words by willow defebaugh
photograph by michael hauptman
Welcome to The Overview, a weekly newsletter in which Editor-in-Chief Willow Defebaugh offers an aerial view of the latest events in climate and culture—and how they all fit together.
“I don’t have hope. I have something better: certainty.”
By now, if you follow our work, you have read about the latest alarming report from the Intergovernmental Panel on Climate Change (IPCC)—the one that has issued a “code red” for humanity. Since its release, I have been struggling to find the right words to express how I have been feeling. I wanted to write something helpful or even hopeful. But I couldn’t get past the stark dichotomy I was witnessing on my feeds, between those urging action and those acting as if nothing was happening. When I sat down to write on Monday, I could only manage a single, inescapable line: I don’t know how to convince you that this world is worth saving.
In almost every way, it’s unfair to put that on people, some disembodied “you.” As many have been right to point out, “we” did not cause this mess. The problem is, nothing about climate change is fair. It’s not fair who it disproportionately impacts, and it’s not fair how we have been framed for it, when this crisis is a crime that was knowingly caused by the fossil fuel industry. It’s not fair that generations to come will pay for that crime, should we fail to act bravely enough. But as Mary Heglar writes: “The climate crisis is not our fault, but it is our responsibility.”
This week I have been thinking about the question that is most often asked of—and dreaded by—environmentalists: “What gives you hope?” On the one hand, I’m a believer of Pema Chödrön’s teachings on the dangers of hope, how hope steals us from our present reality by placing all of our stakes in a distant someday. Hope gives us license to carry out our lives as though nothing is wrong, living in the belief that someone else will figure it out. As The All We Can Save Project’s Dr. Ayana Elizabeth Johnson recently put it: “When I hear the word ‘hope,’ I think, I hope someone does something about that. Or I hope that works out. And I’m just like…What are we going to do that we don’t need hope?”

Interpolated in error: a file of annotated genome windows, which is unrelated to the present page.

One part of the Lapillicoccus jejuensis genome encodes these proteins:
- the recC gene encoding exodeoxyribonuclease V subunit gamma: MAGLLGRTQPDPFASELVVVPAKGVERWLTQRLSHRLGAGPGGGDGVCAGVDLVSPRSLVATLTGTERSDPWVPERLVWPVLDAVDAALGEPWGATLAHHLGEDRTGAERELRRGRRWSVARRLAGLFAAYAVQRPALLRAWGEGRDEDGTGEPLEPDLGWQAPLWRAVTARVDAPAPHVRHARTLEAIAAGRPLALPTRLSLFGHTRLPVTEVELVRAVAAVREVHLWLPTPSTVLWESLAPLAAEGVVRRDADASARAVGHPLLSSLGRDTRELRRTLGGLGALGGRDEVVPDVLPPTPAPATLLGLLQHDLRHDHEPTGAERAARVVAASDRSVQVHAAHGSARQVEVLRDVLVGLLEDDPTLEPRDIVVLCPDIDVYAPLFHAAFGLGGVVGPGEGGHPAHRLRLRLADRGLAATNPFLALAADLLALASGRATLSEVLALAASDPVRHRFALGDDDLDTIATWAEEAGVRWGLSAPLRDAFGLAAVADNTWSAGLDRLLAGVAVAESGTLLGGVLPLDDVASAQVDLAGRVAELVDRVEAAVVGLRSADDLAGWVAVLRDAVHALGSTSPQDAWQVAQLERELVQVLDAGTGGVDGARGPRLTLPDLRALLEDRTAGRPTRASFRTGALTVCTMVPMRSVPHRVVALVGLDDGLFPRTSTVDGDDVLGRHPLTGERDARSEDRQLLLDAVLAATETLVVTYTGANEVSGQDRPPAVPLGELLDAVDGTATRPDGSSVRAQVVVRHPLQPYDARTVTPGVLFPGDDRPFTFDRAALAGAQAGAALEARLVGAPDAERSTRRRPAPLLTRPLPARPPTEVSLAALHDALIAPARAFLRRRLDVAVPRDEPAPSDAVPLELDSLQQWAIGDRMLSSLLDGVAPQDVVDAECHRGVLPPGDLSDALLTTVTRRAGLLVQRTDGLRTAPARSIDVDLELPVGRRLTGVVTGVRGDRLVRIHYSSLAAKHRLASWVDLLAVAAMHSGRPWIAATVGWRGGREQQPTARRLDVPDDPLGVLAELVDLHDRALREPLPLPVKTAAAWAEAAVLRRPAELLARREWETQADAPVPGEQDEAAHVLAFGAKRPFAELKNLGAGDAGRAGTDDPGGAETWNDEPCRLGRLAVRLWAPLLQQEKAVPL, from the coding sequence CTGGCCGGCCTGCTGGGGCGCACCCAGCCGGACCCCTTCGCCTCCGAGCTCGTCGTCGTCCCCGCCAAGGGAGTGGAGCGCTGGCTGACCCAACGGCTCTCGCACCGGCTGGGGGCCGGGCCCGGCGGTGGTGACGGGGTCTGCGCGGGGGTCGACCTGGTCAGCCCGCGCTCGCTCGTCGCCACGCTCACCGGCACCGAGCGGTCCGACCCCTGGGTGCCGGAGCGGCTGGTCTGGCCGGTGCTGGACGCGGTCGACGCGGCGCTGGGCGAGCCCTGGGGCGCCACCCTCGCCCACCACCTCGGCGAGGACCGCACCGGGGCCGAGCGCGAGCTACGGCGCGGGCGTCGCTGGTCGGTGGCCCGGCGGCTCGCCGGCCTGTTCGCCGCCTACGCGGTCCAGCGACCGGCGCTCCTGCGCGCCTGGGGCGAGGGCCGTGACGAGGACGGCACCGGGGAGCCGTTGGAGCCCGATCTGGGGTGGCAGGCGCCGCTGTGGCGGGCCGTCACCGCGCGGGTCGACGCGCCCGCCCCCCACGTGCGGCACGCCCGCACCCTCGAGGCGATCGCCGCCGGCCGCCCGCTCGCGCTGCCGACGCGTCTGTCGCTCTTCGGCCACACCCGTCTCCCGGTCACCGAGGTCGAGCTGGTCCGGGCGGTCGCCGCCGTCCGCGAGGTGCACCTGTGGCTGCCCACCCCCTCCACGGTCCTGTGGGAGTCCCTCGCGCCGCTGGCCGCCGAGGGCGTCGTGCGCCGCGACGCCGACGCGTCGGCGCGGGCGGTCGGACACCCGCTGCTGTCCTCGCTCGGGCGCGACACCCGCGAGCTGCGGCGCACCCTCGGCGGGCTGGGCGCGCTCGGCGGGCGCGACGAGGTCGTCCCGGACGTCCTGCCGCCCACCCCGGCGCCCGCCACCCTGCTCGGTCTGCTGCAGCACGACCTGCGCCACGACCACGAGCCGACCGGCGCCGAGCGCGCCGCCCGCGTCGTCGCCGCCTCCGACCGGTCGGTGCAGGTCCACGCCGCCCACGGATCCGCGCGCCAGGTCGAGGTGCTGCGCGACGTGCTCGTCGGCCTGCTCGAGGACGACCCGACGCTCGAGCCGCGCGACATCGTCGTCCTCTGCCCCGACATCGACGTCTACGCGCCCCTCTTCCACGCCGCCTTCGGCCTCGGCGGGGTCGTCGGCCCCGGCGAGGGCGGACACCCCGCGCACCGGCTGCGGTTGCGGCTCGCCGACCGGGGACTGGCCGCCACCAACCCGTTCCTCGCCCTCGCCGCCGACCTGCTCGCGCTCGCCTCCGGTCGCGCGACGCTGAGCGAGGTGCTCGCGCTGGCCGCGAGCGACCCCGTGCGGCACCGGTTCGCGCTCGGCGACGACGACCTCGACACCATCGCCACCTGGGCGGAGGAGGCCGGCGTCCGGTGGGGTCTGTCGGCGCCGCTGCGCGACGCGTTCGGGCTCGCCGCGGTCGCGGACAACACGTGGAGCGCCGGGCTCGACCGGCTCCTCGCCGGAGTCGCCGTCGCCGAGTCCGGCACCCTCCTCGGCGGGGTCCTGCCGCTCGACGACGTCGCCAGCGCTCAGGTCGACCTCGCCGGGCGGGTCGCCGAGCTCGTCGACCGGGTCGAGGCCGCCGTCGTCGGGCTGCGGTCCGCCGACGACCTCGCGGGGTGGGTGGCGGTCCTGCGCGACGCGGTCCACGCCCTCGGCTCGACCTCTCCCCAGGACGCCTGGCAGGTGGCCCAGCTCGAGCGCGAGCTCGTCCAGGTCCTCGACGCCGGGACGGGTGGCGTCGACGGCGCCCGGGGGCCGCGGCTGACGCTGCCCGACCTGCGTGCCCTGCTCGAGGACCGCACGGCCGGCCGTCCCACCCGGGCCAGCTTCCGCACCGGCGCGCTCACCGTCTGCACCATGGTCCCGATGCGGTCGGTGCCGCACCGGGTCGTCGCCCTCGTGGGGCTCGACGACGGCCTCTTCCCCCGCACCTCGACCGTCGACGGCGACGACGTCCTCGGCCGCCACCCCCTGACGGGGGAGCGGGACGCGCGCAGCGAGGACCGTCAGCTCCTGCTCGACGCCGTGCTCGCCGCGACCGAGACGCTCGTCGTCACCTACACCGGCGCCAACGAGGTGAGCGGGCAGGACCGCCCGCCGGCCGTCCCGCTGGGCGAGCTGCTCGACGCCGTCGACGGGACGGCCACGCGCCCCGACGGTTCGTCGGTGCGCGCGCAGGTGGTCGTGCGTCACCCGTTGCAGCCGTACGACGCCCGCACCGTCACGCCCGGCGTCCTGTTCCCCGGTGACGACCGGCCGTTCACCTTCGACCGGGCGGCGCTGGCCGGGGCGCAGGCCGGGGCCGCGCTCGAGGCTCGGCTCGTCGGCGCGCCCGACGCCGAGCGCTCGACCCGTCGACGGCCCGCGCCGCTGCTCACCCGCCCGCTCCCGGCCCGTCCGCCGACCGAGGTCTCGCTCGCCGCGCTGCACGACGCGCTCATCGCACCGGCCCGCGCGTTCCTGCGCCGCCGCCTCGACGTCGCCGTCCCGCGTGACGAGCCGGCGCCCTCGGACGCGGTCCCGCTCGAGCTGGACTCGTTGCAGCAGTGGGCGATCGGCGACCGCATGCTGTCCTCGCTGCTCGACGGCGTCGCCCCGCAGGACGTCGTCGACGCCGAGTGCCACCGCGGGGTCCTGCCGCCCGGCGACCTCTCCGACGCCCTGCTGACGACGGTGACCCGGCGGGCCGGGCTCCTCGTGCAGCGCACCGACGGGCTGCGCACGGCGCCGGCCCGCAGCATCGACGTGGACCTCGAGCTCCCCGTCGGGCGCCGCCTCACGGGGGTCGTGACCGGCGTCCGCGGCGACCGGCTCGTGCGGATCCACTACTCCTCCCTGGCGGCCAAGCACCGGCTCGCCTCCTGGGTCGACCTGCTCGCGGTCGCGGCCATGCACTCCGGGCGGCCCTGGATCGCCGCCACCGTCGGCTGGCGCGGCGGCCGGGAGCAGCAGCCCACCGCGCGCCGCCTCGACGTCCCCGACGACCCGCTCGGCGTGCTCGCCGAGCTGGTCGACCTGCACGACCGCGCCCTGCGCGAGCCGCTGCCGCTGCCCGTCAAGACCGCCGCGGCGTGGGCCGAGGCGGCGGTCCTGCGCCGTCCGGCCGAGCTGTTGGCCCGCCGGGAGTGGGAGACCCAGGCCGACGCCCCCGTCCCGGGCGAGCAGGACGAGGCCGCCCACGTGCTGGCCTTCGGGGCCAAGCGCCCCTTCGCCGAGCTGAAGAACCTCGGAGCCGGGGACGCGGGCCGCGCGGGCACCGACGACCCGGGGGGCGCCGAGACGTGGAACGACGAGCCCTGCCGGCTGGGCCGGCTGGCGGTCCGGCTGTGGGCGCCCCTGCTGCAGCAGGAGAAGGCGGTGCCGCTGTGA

This relates to why I have always struggled with the term “environmentalist”—a struggle that The New Standard Institute’s Maxine Bédat put into words this week on social media: “Someone introduced me as an environmentalist the other day. It took me aback, I didn’t like it…I think that description, I read into it that she was saying, She cares about the environment, so I don’t have to.” Hoping someone else will save our world breeds a burden that is unevenly distributed, one that would be much lighter if carried by all. The environment is not an area of interest, a career, or even a movement. It is what ties us all together—and we all have a duty to defend it.
On the other hand, I understand the argument for hope and the power it has to mobilize. The last IPCC report in 2018 galvanized a generation of young activists to skip school and take to the streets, sparking climate conversations among adults around the world—many of which were built on the misguided belief that this next generation might save us. Hope is tempting in that it’s a quick fix for despair, and despair represents one of the greatest threats we face because when people become overwhelmed, they dissociate. That’s what trauma does. And dissociation is at the heart of what we are talking about here, the disconnect that colonization created between ourselves and the rest of nature and the trauma that caused.
Hope may be a quick fix for despair, but quick fixes don’t heal—they provide an escape. And no trauma can be healed until it is faced. We have to acknowledge our despair so that it does not swell up and swallow us. Because what we repress, represses us. If we do not accept the reality of climate change in the present moment, then we cannot act on it. And we desperately need action. We need to take all of the small measures in our daily lives to reduce our impact, yes, but more importantly, we need to put collective pressure on our representatives and world leaders for policy reform (reform that doesn’t include $25 billion in subsidies for the fossil fuel industry).
Remembering we are nature is a continuous practice. And so I would like to make a revision to my earlier admission: I don’t know how to convince you that you are worth saving. In fact, I don’t think I can. You have to make that decision for yourself. As for me, I have decided that the question of hope is irrelevant—because I know beyond the shadow of a doubt that you and I and everything else in this world are worth saving. I know that we are alive at what is perhaps the most perilous time in the history of humankind, and that I could see that as either unfortunate or an opportunity to make the biggest difference. I know what I’m choosing. How about you?